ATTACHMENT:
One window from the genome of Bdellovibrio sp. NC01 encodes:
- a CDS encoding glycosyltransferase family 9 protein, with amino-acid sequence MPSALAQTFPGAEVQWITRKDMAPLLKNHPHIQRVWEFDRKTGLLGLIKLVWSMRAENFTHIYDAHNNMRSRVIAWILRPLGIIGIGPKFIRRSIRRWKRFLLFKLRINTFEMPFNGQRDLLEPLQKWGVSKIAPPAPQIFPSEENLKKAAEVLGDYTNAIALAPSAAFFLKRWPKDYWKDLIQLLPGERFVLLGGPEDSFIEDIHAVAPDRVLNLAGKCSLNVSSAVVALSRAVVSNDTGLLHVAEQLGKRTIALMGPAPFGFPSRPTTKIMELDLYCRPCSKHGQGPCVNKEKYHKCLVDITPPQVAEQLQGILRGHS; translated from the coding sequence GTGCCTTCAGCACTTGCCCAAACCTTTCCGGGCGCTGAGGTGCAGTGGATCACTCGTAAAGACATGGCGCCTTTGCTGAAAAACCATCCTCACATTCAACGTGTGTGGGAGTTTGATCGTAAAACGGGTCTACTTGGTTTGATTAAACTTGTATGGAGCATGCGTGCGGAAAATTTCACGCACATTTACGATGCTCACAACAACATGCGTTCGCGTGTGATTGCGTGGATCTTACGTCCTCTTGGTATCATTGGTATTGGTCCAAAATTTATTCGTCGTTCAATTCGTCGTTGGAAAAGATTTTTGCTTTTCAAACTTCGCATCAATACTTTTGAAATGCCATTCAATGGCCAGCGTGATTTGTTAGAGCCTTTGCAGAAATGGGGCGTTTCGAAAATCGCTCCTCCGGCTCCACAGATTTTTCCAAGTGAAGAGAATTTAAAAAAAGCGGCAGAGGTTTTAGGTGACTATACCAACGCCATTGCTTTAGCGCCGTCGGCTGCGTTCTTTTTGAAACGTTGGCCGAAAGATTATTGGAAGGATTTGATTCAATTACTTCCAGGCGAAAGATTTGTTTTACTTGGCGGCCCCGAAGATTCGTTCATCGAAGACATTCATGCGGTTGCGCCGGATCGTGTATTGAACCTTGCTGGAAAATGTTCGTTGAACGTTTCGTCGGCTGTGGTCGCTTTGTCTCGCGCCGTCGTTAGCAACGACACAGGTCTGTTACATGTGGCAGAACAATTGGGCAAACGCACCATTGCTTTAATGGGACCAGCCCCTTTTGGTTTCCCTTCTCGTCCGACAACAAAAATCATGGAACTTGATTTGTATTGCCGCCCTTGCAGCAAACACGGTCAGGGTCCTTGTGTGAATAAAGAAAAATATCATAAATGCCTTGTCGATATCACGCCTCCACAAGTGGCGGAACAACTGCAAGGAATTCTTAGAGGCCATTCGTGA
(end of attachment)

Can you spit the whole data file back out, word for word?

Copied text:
One window from the genome of Bdellovibrio sp. NC01 encodes:
- a CDS encoding glycosyltransferase family 9 protein, with amino-acid sequence MPSALAQTFPGAEVQWITRKDMAPLLKNHPHIQRVWEFDRKTGLLGLIKLVWSMRAENFTHIYDAHNNMRSRVIAWILRPLGIIGIGPKFIRRSIRRWKRFLLFKLRINTFEMPFNGQRDLLEPLQKWGVSKIAPPAPQIFPSEENLKKAAEVLGDYTNAIALAPSAAFFLKRWPKDYWKDLIQLLPGERFVLLGGPEDSFIEDIHAVAPDRVLNLAGKCSLNVSSAVVALSRAVVSNDTGLLHVAEQLGKRTIALMGPAPFGFPSRPTTKIMELDLYCRPCSKHGQGPCVNKEKYHKCLVDITPPQVAEQLQGILRGHS; translated from the coding sequence GTGCCTTCAGCACTTGCCCAAACCTTTCCGGGCGCTGAGGTGCAGTGGATCACTCGTAAAGACATGGCGCCTTTGCTGAAAAACCATCCTCACATTCAACGTGTGTGGGAGTTTGATCGTAAAACGGGTCTACTTGGTTTGATTAAACTTGTATGGAGCATGCGTGCGGAAAATTTCACGCACATTTACGATGCTCACAACAACATGCGTTCGCGTGTGATTGCGTGGATCTTACGTCCTCTTGGTATCATTGGTATTGGTCCAAAATTTATTCGTCGTTCAATTCGTCGTTGGAAAAGATTTTTGCTTTTCAAACTTCGCATCAATACTTTTGAAATGCCATTCAATGGCCAGCGTGATTTGTTAGAGCCTTTGCAGAAATGGGGCGTTTCGAAAATCGCTCCTCCGGCTCCACAGATTTTTCCAAGTGAAGAGAATTTAAAAAAAGCGGCAGAGGTTTTAGGTGACTATACCAACGCCATTGCTTTAGCGCCGTCGGCTGCGTTCTTTTTGAAACGTTGGCCGAAAGATTATTGGAAGGATTTGATTCAATTACTTCCAGGCGAAAGATTTGTTTTACTTGGCGGCCCCGAAGATTCGTTCATCGAAGACATTCATGCGGTTGCGCCGGATCGTGTATTGAACCTTGCTGGAAAATGTTCGTTGAACGTTTCGTCGGCTGTGGTCGCTTTGTCTCGCGCCGTCGTTAGCAACGACACAGGTCTGTTACATGTGGCAGAACAATTGGGCAAACGCACCATTGCTTTAATGGGACCAGCCCCTTTTGGTTTCCCTTCTCGTCCGACAACAAAAATCATGGAACTTGATTTGTATTGCCGCCCTTGCAGCAAACACGGTCAGGGTCCTTGTGTGAATAAAGAAAAATATCATAAATGCCTTGTCGATATCACGCCTCCACAAGTGGCGGAACAACTGCAAGGAATTCTTAGAGGCCATTCGTGA